thcso friendly relations may bo con
firmed and strengthened , to the advan
tage of both people , Is my earnest
wish and I can assure you that every
member of this government will hear
tily co-operate with you to that deslra-
blo end.
It was noticeable that Due d'Arcos ,
in referring to the gratification with
which Spain resumed the friendly re
lations with the United States that
had existed over 100 years , plainly Bald
that these relations had boon broken
by war , while the president spoke only
of the relations interrupted for a
short time.
At the conclusion of the address ,
the president stepped forward and
shook hands cordially with the new
minister and they engaged In conver
sation In n low tone for a minute or
two. The president gracefully Inquir
ed after the health of the queen re
gent and the king. Ho courteously
referred to the due's former residence
In this country and his many friends
hero , and repeated the assurances ol
the concluding words of his formal
greeting , that every ono hero would
unlto in making the minister's stay
in this country pleasant and satisfac
The party then retired and was driv
en to the Arlington hotel.
IIlRli rrlcrs for Inun llor r .
NEW YORK , June 5. High class
saddle and harness horses under the
hammer brought out n large crowd of
blders to the sale at the American
Horbo Exchange. Tlus animals wcro
brought from Iowa by W. 0. Bryant
but only a part of the lot wore sold
The remainder , with those owned by
Douglas Brothers , also of Iowa , will bo
sold tonight. The star of the sale was
Llttlo Bonnie , a brown gelding , 14
hands , by Bonnie Wilkes , 2:11 : , for
which T. W. Lawson. of Boston , paid
Vlmt He Snld In III * Tnlk Jtcforo tlio
LOUISVILLE , Ky. , Juno 5. When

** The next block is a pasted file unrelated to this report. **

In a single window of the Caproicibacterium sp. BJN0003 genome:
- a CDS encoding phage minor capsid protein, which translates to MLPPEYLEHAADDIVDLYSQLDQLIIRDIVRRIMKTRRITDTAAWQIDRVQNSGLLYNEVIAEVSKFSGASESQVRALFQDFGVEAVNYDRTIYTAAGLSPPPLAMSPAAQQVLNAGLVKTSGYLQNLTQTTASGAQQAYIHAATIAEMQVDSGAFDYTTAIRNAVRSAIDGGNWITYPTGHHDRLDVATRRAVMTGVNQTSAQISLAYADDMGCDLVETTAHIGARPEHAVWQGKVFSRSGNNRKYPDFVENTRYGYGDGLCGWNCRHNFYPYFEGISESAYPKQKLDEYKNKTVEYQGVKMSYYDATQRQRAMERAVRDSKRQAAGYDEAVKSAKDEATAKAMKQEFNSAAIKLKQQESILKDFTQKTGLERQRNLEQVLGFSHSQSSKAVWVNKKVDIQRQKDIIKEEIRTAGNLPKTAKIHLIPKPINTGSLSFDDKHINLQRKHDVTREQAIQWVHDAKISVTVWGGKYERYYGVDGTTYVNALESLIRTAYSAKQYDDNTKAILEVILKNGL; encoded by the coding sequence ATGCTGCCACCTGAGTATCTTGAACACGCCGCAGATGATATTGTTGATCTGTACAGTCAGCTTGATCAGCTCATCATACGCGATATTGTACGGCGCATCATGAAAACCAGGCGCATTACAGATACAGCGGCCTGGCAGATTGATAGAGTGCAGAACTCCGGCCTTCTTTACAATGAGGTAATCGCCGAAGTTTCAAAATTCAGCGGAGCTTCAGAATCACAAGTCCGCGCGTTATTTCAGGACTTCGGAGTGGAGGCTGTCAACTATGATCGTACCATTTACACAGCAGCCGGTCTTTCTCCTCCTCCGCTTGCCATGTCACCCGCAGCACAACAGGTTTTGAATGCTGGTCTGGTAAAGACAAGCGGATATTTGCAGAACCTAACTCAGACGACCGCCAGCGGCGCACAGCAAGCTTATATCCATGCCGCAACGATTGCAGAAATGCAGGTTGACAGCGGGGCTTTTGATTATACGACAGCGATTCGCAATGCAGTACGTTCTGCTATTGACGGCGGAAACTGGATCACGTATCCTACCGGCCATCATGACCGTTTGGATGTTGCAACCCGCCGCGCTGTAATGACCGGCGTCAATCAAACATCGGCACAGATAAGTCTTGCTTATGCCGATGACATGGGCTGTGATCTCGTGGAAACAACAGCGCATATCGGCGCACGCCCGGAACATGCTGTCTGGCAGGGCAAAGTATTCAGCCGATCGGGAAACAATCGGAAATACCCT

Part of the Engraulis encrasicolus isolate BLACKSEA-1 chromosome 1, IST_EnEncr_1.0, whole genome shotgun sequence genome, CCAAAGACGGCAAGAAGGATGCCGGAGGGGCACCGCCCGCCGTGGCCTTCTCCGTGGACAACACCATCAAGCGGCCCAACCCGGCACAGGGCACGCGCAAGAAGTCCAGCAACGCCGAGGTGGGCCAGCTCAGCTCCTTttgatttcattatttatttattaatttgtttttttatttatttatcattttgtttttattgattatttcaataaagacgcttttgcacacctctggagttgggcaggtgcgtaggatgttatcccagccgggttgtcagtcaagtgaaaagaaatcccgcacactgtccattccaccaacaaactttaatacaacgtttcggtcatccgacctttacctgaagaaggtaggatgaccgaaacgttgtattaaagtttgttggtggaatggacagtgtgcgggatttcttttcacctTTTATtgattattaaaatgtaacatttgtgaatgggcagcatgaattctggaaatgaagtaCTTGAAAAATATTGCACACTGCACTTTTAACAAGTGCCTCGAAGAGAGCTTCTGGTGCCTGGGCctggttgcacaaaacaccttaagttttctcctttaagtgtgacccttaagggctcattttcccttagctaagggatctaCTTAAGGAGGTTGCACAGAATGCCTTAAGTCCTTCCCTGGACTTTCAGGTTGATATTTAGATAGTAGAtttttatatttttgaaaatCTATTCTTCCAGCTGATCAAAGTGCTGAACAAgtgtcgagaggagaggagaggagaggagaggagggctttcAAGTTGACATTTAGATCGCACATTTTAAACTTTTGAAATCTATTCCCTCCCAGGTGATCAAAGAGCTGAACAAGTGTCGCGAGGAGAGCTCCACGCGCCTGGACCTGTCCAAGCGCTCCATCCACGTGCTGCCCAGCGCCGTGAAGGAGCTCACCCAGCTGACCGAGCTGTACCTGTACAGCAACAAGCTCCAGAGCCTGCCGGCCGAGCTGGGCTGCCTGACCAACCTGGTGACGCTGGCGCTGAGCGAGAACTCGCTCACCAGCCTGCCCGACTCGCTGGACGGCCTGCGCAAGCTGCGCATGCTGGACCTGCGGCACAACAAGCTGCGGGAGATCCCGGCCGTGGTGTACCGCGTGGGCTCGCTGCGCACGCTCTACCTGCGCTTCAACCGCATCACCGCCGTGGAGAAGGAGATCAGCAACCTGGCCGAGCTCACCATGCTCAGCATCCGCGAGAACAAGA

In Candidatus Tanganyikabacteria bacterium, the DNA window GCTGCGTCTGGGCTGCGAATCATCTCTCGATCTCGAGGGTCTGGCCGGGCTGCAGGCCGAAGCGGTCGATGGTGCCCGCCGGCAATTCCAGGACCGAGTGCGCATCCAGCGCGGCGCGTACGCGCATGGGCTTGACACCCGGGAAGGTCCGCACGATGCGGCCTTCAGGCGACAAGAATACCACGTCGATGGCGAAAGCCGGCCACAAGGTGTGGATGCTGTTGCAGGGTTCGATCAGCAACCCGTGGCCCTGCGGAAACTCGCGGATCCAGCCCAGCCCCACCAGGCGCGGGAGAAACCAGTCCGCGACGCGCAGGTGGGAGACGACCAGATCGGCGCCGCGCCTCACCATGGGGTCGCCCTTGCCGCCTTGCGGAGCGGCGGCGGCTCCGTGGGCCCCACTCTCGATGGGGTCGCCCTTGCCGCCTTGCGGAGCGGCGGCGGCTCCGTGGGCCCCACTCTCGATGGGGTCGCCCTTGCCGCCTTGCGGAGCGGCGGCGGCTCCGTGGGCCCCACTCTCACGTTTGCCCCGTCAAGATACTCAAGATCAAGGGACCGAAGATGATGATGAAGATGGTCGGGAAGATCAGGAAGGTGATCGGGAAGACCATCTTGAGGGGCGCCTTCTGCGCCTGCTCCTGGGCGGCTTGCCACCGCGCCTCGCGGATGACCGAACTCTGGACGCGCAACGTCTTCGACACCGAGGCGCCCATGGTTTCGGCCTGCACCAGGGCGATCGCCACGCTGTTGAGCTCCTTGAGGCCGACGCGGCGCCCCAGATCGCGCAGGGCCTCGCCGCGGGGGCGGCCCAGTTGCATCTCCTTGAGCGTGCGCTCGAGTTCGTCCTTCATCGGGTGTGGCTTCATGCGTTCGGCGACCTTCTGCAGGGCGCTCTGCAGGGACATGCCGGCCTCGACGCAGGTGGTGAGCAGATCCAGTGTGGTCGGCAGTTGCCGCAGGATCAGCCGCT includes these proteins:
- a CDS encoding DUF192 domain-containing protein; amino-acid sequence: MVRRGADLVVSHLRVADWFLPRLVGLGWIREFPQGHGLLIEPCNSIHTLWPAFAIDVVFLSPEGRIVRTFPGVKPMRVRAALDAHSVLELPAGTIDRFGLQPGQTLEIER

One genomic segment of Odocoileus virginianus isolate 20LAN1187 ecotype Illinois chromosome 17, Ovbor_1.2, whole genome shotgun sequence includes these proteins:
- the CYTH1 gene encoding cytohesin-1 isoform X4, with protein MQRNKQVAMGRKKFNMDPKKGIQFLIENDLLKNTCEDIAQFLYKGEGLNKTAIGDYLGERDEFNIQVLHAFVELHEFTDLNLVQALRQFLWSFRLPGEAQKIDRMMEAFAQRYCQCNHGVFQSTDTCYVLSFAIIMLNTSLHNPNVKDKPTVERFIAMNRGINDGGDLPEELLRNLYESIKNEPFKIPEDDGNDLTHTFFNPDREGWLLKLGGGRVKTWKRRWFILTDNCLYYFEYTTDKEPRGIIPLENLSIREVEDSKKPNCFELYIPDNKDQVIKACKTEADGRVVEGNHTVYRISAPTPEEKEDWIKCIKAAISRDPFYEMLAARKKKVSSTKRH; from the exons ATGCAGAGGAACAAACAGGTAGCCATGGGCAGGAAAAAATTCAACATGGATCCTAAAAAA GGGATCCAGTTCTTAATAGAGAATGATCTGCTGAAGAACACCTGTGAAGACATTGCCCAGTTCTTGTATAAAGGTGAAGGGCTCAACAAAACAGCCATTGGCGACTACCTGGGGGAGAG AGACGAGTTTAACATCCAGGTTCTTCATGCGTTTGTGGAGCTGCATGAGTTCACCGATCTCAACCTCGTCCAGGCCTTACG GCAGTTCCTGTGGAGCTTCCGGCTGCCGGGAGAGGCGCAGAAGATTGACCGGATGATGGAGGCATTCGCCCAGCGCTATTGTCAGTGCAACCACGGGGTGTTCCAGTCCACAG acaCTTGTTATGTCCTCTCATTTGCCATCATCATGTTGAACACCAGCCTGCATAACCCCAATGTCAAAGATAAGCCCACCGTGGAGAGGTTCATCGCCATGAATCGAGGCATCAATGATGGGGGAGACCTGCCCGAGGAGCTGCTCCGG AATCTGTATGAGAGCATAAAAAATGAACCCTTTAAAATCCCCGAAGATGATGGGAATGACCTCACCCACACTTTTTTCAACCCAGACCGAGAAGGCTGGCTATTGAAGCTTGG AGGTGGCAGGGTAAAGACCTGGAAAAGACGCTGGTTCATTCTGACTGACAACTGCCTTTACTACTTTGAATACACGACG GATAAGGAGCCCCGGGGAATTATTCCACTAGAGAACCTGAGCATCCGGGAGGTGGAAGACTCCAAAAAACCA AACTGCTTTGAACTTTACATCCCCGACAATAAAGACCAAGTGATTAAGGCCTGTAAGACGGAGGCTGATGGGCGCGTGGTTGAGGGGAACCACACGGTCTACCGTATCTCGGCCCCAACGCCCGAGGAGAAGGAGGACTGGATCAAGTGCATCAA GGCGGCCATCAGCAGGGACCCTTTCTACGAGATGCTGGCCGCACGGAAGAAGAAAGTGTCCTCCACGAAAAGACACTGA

Col. Bryan arrived hero a great crowd
met him at the depot. He was escort
ed to the hotel by mounted police and
three bass bands and accompanied by
J. P. Altgeld , George Fred Williams
and bimetallic organizations , Colonel
Bryan held a reception for half an hour
and shook hands with hundreds of
Lioulsville's leading citizens. After
unchcon ho was driven to the audl-
.orlum , where he spoke to an audi
ence which was packed to the doors.
Ills talk was along the lines followed
jy recent speeches made by him. He
said :
"Tho object of a party is to give
force and effect to the political prin
ciples entertained by the members of
that party. The policy of the party is
determined by the majority of Its
members. The democratic party adopt
ed at Chicago principles to the condi
tions then existing. The conditions
existing today require the apllcatlon
) f the same principles. No question
jrought to the atontlon of the people
by the last campaign has been settled
since the close of the campaign. The
republican party did not declare- the
existing gold standard satisfactory ,
jut declared that it should bo contin
ued untfl foreign nations would Join
n international bimetallism. The de
mand for the restoration of bimetal-
Ism does not mean that there are no
other issues before the people , but it
means that this issue can not be laid
aside or surrendered until the financial
jolicy of the American people is de-
ermlned by the American people
themselves , without waiting for the
aid or consent of any other nation. "
In reference to the gold democrats
\lr. \ Bryan said : "I wish to say that
he men who withdrew from the party
n 189G are mistaken , In a large meas-
ire , and If I can help them to see the
Ight and regain them as supporters of
the party , I feel that the time will
como when they will thank me for it. "
The remainder of Mr. Bryan's re
marks were confined to.a . condemna-
.lon of trusts , the gold'standard and
, ho so-called Imperialistic policy of
he republican administration , along
, ho same lines as laid down by him
n speeches in other sections of the
Preceding the address of Mr. Bryan
the Hon. Matt O'Doherty , of Kentucky ,
tddressed the convention and directed
ils remarks chiefly to the financial
question. Ho dealt briefly , however ,
with the Filipino matter , and con-
ended that the congress of the United
States hod not declared war against
he Filipinos , but that President Mc-
Klnley has usurped the authority vest
ed in the congress of the United States
by the constitution , which provides for
such action in cases of exciting hos
tilities with any other nation. His1
contention was that the Filipinos had ,